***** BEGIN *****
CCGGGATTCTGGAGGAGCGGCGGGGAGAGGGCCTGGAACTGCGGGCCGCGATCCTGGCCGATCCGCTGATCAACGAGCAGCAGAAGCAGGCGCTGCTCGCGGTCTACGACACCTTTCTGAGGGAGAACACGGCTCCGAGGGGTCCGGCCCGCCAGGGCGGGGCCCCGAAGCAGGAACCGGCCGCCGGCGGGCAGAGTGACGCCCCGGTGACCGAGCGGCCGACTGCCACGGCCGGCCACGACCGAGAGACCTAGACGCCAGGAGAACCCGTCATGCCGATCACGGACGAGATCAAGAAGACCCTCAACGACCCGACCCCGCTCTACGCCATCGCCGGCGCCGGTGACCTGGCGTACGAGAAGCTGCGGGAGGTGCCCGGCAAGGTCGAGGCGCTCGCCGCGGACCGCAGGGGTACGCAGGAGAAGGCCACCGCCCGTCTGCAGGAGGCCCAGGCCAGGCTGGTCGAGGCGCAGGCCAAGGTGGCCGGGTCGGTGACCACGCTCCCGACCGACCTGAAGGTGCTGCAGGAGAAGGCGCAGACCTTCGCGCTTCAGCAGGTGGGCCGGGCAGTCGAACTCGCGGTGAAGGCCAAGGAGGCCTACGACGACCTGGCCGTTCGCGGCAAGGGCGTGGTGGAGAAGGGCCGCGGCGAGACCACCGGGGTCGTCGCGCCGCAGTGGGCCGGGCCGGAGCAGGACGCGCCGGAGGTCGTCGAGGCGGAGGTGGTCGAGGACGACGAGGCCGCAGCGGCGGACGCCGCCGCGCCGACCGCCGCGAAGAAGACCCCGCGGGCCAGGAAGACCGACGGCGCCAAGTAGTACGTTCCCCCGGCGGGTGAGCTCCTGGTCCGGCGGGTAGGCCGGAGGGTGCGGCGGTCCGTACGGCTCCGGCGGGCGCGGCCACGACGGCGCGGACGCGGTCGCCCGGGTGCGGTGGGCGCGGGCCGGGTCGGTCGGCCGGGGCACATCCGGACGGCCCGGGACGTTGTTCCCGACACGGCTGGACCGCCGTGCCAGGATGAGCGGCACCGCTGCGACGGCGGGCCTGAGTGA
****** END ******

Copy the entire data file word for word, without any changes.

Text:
CCGGGATTCTGGAGGAGCGGCGGGGAGAGGGCCTGGAACTGCGGGCCGCGATCCTGGCCGATCCGCTGATCAACGAGCAGCAGAAGCAGGCGCTGCTCGCGGTCTACGACACCTTTCTGAGGGAGAACACGGCTCCGAGGGGTCCGGCCCGCCAGGGCGGGGCCCCGAAGCAGGAACCGGCCGCCGGCGGGCAGAGTGACGCCCCGGTGACCGAGCGGCCGACTGCCACGGCCGGCCACGACCGAGAGACCTAGACGCCAGGAGAACCCGTCATGCCGATCACGGACGAGATCAAGAAGACCCTCAACGACCCGACCCCGCTCTACGCCATCGCCGGCGCCGGTGACCTGGCGTACGAGAAGCTGCGGGAGGTGCCCGGCAAGGTCGAGGCGCTCGCCGCGGACCGCAGGGGTACGCAGGAGAAGGCCACCGCCCGTCTGCAGGAGGCCCAGGCCAGGCTGGTCGAGGCGCAGGCCAAGGTGGCCGGGTCGGTGACCACGCTCCCGACCGACCTGAAGGTGCTGCAGGAGAAGGCGCAGACCTTCGCGCTTCAGCAGGTGGGCCGGGCAGTCGAACTCGCGGTGAAGGCCAAGGAGGCCTACGACGACCTGGCCGTTCGCGGCAAGGGCGTGGTGGAGAAGGGCCGCGGCGAGACCACCGGGGTCGTCGCGCCGCAGTGGGCCGGGCCGGAGCAGGACGCGCCGGAGGTCGTCGAGGCGGAGGTGGTCGAGGACGACGAGGCCGCAGCGGCGGACGCCGCCGCGCCGACCGCCGCGAAGAAGACCCCGCGGGCCAGGAAGACCGACGGCGCCAAGTAGTACGTTCCCCCGGCGGGTGAGCTCCTGGTCCGGCGGGTAGGCCGGAGGGTGCGGCGGTCCGTACGGCTCCGGCGGGCGCGGCCACGACGGCGCGGACGCGGTCGCCCGGGTGCGGTGGGCGCGGGCCGGGTCGGTCGGCCGGGGCACATCCGGACGGCCCGGGACGTTGTTCCCGACACGGCTGGACCGCCGTGCCAGGATGAGCGGCACCGCTGCGACGGCGGGCCTGAGTGA